As we’ve discussed before, financial academicians have thoroughly documented that one’s investment return is predominantly determined by the asset allocation of the portfolio. That axiom is most often referred to as the “efficient frontier” – using a graph to compare the performance of various allocations across time. An example would be to create a chart contrasting an all U.S. equity portfolio (ie. 100% US Equities) with portfolios such as the following:
Quite a potpourri of allocations, wouldn’t you agree? Of course, there are potential combinations and permutations galore, but I am just a simple man and can only deal with so many variables at a time.
Over a 15-20 year time frame, which of these four portfolios would most likely generate the highest return? In theory, the portfolio with the greatest diversification across asset classes and countries will generate the highest return! Because many of the asset classes are “non-correlated” (ie. some will outperform when others lag behind, until the investment cycle changes and relative performance reverses), the portfolio return is enhanced while portfolio risk is reduced – resulting in what most investment managers strive for: an improved risk-to-reward ratio.
OK, let’s move away from the “boring theory” and move into the interesting stuff! Since we know that choosing the best “countries” within our portfolio can enhance return, is our return maximized if we choose an ETF that invests in a particular we expect may outperform — after all, the ETF is diversified, correct?
Let’s examine this thesis by studying a graph of two ETFs each investing in China (iShares China Large Cap (FXI) and PowerShares Golden Dragon China Portfolio) (PGJ).
The graph would be understandable if PGJ were an INVERSE ETF, but it is not. Therefore, the year-to-date (YTD) performance chasm between the two ETF’s is flabbergasting, isn’t it: about 42%! If you owned FXI and your best friend owned PGJ, you might wonder which very dark cloud was suddenly hovering over your portfolio! However, “dark clouds” have absolutely nothing to do with this story – it is portfolio composition.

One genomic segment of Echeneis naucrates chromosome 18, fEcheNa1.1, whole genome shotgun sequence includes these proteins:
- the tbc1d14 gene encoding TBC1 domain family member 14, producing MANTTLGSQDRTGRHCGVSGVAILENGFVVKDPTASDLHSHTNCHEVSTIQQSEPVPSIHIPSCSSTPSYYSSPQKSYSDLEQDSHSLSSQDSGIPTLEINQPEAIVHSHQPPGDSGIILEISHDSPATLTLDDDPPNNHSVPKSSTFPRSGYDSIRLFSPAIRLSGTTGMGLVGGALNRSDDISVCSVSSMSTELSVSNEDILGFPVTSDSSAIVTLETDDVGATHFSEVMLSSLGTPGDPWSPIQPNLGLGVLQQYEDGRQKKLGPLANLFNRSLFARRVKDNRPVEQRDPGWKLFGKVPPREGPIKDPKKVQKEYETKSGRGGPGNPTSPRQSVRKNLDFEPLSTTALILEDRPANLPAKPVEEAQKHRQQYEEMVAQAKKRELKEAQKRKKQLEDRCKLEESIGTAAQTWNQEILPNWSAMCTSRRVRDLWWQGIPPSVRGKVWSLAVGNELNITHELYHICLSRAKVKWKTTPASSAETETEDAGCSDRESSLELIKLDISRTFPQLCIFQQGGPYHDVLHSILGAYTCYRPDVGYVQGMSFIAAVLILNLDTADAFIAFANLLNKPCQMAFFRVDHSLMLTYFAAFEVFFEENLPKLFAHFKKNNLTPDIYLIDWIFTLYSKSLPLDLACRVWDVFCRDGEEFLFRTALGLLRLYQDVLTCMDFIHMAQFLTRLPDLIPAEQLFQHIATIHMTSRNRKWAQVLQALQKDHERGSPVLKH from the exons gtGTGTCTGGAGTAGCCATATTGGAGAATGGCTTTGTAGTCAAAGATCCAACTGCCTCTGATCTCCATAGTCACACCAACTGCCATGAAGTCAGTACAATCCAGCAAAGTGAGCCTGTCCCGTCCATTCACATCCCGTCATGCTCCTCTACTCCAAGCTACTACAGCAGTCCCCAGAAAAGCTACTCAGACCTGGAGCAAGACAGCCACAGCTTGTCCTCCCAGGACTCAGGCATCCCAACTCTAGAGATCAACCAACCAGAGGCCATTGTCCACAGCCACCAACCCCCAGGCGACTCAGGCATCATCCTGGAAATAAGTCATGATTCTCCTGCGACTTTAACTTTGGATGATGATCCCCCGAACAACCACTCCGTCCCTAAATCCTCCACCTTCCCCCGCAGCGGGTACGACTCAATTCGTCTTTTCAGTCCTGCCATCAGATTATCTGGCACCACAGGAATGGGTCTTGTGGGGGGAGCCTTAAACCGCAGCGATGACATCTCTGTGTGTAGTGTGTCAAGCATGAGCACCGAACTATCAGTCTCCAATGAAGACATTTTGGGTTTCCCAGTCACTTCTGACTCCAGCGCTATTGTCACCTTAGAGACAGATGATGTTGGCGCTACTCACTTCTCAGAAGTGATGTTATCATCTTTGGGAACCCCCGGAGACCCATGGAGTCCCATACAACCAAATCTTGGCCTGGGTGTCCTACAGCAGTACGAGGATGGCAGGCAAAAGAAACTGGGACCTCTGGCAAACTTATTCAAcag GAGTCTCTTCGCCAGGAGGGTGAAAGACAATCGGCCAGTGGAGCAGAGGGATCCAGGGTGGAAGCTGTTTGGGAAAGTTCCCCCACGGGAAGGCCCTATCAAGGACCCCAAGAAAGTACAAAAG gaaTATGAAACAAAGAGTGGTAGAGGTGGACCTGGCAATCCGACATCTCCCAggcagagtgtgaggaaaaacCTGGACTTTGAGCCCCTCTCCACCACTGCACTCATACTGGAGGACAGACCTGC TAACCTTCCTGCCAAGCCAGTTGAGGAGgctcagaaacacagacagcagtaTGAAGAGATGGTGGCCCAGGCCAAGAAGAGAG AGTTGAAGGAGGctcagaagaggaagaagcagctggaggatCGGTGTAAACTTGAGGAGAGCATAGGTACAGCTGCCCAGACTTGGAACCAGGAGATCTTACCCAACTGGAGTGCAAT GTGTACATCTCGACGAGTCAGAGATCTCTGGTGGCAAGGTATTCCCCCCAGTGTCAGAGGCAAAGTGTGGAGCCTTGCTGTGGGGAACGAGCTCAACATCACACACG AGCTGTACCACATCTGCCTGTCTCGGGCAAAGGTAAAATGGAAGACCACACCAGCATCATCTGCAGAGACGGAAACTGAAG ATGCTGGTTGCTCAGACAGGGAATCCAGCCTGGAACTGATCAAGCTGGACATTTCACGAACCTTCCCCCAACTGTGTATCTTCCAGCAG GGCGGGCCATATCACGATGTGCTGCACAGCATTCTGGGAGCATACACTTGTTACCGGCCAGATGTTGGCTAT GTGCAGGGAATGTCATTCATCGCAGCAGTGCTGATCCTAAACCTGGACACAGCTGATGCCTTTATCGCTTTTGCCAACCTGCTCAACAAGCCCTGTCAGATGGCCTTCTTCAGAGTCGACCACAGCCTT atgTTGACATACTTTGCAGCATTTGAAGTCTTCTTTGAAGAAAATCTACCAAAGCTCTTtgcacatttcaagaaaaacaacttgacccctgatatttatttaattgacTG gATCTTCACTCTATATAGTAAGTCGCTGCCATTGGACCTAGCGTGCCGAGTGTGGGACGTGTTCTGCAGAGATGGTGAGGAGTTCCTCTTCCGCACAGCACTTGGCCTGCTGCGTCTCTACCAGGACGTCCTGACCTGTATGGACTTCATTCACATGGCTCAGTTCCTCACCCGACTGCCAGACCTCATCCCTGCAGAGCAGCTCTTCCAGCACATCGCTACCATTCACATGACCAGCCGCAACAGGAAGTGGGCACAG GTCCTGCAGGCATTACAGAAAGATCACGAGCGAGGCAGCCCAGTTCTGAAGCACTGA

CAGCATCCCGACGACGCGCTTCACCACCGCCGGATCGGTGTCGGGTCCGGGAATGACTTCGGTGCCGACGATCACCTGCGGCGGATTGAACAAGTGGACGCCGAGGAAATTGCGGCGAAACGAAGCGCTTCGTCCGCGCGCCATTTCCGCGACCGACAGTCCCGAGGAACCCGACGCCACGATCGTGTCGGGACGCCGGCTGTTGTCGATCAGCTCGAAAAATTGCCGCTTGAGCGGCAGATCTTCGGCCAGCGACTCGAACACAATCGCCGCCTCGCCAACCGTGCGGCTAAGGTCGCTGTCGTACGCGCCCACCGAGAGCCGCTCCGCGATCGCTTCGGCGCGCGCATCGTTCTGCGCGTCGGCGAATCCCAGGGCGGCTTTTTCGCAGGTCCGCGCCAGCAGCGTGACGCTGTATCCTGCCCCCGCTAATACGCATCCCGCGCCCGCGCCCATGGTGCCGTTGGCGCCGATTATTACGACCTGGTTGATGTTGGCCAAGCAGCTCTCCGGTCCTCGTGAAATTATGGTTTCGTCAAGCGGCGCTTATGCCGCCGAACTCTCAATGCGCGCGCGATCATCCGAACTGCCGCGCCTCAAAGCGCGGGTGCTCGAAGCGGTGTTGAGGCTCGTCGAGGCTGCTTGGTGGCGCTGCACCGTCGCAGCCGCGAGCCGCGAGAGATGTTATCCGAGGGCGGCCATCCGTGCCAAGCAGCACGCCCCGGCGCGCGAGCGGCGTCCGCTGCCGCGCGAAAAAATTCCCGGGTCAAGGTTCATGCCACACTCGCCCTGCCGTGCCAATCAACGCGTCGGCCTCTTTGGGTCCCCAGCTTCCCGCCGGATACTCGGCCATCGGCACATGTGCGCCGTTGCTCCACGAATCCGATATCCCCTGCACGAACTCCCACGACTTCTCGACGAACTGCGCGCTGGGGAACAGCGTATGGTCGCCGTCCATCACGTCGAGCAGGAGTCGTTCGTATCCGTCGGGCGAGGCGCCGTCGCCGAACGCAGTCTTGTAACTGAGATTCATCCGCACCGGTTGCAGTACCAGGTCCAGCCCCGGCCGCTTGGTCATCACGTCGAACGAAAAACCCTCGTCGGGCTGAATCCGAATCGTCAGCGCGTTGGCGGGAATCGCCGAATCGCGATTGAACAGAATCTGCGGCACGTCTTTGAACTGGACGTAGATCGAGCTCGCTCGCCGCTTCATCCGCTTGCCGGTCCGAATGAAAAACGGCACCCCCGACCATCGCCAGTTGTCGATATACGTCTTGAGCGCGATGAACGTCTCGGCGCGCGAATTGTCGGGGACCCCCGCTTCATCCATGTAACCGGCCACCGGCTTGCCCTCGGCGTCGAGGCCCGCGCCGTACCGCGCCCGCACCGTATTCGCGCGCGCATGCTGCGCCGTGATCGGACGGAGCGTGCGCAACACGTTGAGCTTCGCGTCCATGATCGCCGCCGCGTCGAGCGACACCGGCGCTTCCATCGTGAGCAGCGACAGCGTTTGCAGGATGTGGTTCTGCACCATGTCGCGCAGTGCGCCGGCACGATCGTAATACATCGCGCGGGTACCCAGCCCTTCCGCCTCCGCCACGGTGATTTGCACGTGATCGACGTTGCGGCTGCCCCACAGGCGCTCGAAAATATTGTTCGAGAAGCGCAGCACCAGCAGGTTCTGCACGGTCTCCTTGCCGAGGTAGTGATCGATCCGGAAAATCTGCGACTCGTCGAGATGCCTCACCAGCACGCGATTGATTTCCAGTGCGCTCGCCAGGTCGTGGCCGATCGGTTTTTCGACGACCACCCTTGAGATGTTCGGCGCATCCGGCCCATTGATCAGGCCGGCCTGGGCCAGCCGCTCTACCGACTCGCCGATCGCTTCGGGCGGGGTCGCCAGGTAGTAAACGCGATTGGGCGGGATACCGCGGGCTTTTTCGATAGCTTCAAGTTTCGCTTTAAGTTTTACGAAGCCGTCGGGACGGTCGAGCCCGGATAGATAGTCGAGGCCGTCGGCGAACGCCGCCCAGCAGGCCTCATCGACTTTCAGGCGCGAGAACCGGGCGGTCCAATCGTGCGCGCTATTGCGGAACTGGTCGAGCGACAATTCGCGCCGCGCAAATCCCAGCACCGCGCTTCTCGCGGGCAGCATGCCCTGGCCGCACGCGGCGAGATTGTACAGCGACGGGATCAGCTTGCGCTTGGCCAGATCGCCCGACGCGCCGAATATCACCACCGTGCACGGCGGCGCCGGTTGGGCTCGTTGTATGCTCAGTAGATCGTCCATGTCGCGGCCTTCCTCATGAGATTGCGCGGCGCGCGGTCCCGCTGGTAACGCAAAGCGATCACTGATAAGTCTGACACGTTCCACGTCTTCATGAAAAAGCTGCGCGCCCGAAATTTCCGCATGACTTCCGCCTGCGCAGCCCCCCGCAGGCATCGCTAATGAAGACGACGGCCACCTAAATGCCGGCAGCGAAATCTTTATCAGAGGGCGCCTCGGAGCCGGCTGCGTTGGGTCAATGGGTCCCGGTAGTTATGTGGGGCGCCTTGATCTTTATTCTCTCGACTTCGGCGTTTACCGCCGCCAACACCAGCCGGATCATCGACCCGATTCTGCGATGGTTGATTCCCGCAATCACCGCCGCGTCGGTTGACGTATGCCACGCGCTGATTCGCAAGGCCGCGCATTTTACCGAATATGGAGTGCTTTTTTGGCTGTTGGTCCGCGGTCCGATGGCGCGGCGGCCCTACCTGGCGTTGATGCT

Let’s take a peek “under the hood” of each of these ETFs. FXI has been heavily invested in financials – to the tune of 53%! In fact, a professor of finance at Harvard or Trinity College might well suggest that FXI had become a non-diversified fund due to its outsized weighting in finance. The YTD performance of FXI perfectly illustrates the hidden danger lurking within an ETF that, in truth, has an overwhelming weighting in one industry but does not reveal that in its title (such as iShares China Finance Large Cap Fund). If you’ve been following the news from China this year, you are aware of the “SHIBOR” crisis within the country that broke out this spring and caused a severe liquidity crisis. The financial strain among banks and companies was so severe that some experts suffered nightmare visions resembling our own infamous “Lehman Brothers” crisis. No wonder FXI performance was pathetic!
This next revelation is a bit embarrassing, because I do prefer PGJ’s portfolio when compared with FXI (but only on a relative basis). The embarrassing fact is that PGJ suffers from the same “sin” of non-diversification that has ensnared FXI. The difference is that PGJ is over-weighted in the technology space – to the tune of 52%. Also notable, it has only 1% in financials – thereby insulating itself from the worst repercussions of SHIBOR. However, I cannot emphasize enough that PGJ thereby violates the essential principles of both diversification and the efficient frontier! It’s incredible performance since January 1st has been predicated on its own potentially “fatal flaw” – hitching its wagon (for the most part) to one industry.